Gourds are so versatile and there are so many different things that can be done with them that there is no way I can begin to cover them all. Below you will find links to information and tutorials dealing with different ways to craft with gourds.
There are a few basics to know though so I will cover those. First, start with a dry gourd. Different shapes will lend themselves to different projects so find a gourd that will be the best for the project you will be working on.
Next you will need to clean the gourd. Why do you need to clean it?
Because the dried mold and skin will flake off eventually if you try to paint over it.
So to clean you wet down the gourd and then scrub the skin and mold off. A copper scrubber works well, plus a knife and small wire brush for the stem. I have tried both Chore Boy brand and the cheaper off brands, but I like Chore Boy best. It doesn't fall apart like the cheaper brands do.
To wet the gourd you can just place it in a sink full of water and turn the gourd over a few times letting it soak for 1/2 hr or more depending on the skin.
Remember, cleaning is a messy job and you may not want to use the kitchen sink. I am lucky enough to have a laundry tub to use when cleaning in the house. If it's warm outside you may want to find a large tub to use or another method you can try on a nice sunny day is to put the gourd or gourds in a black plastic bag. Spray in some water and close it up. Let it sit in the sun for a couple of hours and then work on cleaning them. The secret is to get the skin good and soft. If you are having rainy weather or using a sprinkler to water the lawn, just place your gourd out in the lawn and let it get wet that way.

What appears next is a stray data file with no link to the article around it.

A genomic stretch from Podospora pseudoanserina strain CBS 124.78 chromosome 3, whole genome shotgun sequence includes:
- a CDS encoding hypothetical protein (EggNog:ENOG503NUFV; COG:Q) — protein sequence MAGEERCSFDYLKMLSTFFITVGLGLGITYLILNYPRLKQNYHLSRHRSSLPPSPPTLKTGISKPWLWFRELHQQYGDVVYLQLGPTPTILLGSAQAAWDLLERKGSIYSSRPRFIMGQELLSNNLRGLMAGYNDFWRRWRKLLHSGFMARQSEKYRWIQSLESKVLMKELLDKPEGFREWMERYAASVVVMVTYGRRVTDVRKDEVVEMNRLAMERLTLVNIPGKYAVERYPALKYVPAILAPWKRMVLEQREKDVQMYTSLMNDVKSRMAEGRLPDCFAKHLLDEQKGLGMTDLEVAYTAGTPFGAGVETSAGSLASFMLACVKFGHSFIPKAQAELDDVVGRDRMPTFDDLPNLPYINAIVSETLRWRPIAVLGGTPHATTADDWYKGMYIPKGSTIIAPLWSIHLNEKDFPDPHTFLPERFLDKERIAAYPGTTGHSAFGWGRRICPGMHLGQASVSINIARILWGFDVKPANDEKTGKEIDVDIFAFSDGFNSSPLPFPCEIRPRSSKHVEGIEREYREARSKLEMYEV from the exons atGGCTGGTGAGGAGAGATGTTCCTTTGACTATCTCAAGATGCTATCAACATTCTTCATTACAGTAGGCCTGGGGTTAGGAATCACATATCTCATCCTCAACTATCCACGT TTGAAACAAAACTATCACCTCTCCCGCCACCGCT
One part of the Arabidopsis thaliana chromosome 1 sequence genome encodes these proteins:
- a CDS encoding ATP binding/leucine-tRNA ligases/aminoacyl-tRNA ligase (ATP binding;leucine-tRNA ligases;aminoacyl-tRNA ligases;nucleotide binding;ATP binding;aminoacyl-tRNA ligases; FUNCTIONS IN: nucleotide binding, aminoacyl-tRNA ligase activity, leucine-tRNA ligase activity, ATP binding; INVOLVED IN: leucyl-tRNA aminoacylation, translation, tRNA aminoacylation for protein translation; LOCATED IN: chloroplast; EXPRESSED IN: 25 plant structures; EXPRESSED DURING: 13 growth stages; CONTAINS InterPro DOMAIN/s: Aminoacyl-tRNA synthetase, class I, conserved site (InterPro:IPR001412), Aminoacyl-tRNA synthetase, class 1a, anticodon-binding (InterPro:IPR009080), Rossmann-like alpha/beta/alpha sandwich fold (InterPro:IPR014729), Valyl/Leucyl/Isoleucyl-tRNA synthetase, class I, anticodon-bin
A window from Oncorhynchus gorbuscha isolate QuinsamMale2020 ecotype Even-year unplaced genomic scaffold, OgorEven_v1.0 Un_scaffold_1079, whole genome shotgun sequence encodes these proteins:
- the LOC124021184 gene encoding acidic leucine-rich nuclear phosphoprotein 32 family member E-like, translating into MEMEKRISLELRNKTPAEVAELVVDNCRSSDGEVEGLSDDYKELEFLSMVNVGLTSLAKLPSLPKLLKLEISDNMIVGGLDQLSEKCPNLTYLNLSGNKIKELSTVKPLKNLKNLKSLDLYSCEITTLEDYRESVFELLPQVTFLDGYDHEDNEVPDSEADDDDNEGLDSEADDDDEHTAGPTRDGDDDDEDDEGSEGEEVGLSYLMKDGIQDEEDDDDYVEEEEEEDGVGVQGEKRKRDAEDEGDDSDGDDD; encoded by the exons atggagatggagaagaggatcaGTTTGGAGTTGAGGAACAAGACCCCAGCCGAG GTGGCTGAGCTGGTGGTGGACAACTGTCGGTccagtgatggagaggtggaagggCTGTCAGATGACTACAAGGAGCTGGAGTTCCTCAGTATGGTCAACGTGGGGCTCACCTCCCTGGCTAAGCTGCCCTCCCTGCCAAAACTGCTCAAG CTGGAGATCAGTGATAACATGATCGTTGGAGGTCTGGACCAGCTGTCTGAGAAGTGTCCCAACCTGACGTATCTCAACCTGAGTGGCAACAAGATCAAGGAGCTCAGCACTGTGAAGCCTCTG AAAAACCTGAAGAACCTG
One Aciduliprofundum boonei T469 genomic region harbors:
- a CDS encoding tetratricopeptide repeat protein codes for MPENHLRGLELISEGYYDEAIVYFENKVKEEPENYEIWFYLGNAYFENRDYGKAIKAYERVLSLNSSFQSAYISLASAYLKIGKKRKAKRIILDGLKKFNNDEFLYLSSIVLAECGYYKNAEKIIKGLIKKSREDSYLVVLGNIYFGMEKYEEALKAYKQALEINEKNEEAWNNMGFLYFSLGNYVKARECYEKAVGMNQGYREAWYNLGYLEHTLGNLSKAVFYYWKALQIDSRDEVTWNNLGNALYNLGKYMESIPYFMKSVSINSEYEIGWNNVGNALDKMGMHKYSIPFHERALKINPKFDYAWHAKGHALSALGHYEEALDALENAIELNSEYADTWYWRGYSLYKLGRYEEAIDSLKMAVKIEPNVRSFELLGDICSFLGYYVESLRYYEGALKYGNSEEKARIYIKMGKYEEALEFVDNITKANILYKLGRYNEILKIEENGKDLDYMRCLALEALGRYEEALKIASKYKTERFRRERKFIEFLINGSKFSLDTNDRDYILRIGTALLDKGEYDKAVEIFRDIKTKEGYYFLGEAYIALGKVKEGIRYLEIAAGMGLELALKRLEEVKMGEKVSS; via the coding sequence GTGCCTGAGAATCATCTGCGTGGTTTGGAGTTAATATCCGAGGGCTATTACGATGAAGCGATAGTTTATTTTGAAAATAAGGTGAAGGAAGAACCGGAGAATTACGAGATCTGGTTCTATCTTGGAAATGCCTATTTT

When the skin is softened it is time to clean your gourd. I like to use rubber gloves when I am doing this. I've talked to some people that have broken out in a rash because they were allergic to the moldy skin.
Take your scrubby and start rubbing all over the gourd. Use the wire brush on the stem and on the bottom where the blossom was. Sometimes you need to use a knife for stubborn areas. When everything is cleaned off let the gourd dry before working on it.
When going through the cleaning process you will sometimes find a gourd that has a soft spot. That means the shell is very thin in that area and may not be worth keeping. Sometimes parts of the gourd can be salvaged and used as pieces in other projects.
After reading this information, maybe you don't want the bother cleaning, and would like the convienience of a gourd ready to work on without the mess.
See my selection of ready to craft gourds:
Be sure and work safely with gourds.
Safe Gourd Crafting
Quikwood is a new product that I found out about this past summer. Now I've been having an easier time attaching gourds and gourd pieces together for my creations. Click on the picture to find out more details and how to purchase the product.
Gourd Craft Tutorials by Bonnie Gibson
Articles and Tutorials from Turtle Feathers